The Persistent Widow
    This perplexing 18 page booklet is not helpful to educate the reader about domestic abuse. If you are looking for a book that reveals the methods and mentality of abuse, actual stories from victims, the effects on victims (including children), why the church covers up abuse, and how to help and not hurt, this is NOT what you want. A superior book on this subject is Jeff Crippen's and Anna Wood's, A Cry for Justice: How the Evil of Domestic Abuse Hides in Your Church.

    Abusers are dangerous; many are mentally disturbed, sociopathic, and unregenerate. Contrary to the hopeful scenario this booklet suggests, "As they become willing to look at themselves in the mirror of truth and embrace the Messiah, they can and will genuinely change," (pg. 9), few do. The statistics are dismal. When I asked the Nouthetic counseling service about my husband's prognosis as a verbal/emotional abuser, there was not one success that could be recalled. It is important to note that abusers, by their actions, prove they are not Christians. (Gal. 5:19-21 and 2 Tim 3:2-5, Matt.7:17-20), and most abusers leave when properly disciplined. Following the guidance of this self-conflicting booklet may put the victim and the person trying to help in peril. No one should underestimate how wicked abusers are.

    Written by three authors, this booklet has no clear course of action or process of biblical thought. Here is one example, although several could be cited:

    "The physically abusive are criminal as well as wicked, just like sexual predators. They are also highly

    deceptive." (pg. 9)

    "A man might hit his wife and then, one hour later, shift gears and calmly lead a Bible study." (pg. 12)

    "Of course, this does not imply that her actions caused the violence or abuse." (pg. 7) After a reference to removing the speck from your brother's eye, (Matt. 7:5) they state she must forgive quickly, and speak with humility, gentleness and love. (pg.8)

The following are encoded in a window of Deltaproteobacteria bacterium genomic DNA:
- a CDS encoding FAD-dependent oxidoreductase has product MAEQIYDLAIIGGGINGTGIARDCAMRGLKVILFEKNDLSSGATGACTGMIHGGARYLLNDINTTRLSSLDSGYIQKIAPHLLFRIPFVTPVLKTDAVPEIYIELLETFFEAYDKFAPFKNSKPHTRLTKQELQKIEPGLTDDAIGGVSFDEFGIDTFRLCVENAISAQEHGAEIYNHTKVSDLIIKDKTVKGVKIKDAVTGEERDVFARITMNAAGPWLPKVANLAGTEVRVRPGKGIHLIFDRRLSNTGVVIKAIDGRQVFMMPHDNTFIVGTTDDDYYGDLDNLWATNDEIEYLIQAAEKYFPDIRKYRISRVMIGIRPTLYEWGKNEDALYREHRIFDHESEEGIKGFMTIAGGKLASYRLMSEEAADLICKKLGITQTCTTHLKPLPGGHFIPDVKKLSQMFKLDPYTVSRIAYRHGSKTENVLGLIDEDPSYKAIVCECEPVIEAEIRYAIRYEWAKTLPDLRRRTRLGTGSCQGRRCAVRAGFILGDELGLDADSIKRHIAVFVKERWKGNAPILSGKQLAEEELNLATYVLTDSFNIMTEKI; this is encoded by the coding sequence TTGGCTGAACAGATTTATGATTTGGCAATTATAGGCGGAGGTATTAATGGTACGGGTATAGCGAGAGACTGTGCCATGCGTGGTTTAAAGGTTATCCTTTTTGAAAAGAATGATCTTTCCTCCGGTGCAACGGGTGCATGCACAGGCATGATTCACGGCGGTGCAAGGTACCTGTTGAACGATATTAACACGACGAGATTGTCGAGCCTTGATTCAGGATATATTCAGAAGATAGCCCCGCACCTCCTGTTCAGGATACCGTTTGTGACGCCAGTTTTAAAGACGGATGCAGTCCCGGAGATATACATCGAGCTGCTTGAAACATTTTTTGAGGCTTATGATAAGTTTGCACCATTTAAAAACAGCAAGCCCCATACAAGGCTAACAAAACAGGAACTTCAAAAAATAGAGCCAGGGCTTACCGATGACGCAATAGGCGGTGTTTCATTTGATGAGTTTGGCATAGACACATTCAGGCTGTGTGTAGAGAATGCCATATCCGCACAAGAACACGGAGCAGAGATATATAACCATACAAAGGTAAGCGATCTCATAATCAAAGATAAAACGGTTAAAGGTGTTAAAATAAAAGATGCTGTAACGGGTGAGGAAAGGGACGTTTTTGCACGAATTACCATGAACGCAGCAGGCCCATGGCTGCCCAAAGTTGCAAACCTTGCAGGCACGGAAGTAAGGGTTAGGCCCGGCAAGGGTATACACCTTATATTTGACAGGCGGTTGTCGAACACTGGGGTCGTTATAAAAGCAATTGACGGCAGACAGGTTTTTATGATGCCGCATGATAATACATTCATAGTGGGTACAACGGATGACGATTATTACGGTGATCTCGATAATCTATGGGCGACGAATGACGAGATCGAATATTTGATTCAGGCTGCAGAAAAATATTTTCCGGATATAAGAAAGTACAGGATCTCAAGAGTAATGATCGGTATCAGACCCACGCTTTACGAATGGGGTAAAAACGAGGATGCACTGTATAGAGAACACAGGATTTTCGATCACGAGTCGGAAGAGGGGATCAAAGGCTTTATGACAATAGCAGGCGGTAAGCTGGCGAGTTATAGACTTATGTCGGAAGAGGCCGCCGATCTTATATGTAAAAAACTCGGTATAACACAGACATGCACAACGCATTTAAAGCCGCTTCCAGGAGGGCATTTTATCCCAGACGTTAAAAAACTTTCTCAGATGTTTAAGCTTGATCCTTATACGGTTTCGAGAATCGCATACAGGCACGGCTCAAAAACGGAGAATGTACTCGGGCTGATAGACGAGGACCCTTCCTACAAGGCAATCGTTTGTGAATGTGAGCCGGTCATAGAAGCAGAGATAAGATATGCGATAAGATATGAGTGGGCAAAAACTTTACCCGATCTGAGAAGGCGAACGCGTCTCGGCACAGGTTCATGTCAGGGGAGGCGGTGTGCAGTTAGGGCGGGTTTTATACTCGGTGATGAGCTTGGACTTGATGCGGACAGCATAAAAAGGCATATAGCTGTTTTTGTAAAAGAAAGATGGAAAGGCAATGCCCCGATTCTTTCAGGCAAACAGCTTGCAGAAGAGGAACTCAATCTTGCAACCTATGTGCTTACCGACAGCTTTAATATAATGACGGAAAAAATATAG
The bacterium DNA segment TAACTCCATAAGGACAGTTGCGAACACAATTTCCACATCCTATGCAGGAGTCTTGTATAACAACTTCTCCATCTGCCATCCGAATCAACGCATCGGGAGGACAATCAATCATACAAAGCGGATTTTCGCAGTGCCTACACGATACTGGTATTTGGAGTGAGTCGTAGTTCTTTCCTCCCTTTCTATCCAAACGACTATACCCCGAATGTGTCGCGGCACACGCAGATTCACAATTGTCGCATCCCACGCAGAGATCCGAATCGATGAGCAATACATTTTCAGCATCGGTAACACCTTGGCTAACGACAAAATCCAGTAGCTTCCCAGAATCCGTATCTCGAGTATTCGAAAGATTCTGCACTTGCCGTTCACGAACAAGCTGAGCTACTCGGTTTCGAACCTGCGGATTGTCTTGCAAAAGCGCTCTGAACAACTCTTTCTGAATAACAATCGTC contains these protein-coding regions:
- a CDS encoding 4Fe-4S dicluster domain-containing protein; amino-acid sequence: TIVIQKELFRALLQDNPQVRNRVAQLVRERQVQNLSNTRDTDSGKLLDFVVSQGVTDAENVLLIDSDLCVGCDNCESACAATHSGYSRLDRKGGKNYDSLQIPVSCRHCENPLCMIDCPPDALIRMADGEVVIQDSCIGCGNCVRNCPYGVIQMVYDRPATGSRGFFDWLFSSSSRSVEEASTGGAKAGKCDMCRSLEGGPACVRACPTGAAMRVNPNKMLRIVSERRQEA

Matt. 7:5, (pg.7), is not applicable or sensible in abuse cases. Do the authors imply that the abuser has the speck in his eye, while the victim has the log? Ridiculous! Why should the abused be encouraged to confess her sin to, and be quick to forgive the abuser, if they describe him as a deceptive criminal, not a brother in Christ? There is no biblical reason why a victim should confess sin to an abuser. David, Paul and Christ did not do this. Additionally, victims of abuse may suffer from trauma, (PTSD), which is not even considered in this book. The church should protect the victim, and not leave her open to retaliation, as Nouthetic Counseling did to me. I faced death threats after their intervention, so I am writing this review to warn people. This book never gives a definition of domestic abuse, and then sets out to offer vague ways to fix it. If an abuser has been sitting in the pews for years, and yet remains unconverted, success through Nouthetic Counseling seems very unlikely. Read Jeff Crippen's book if you really want to know how to help.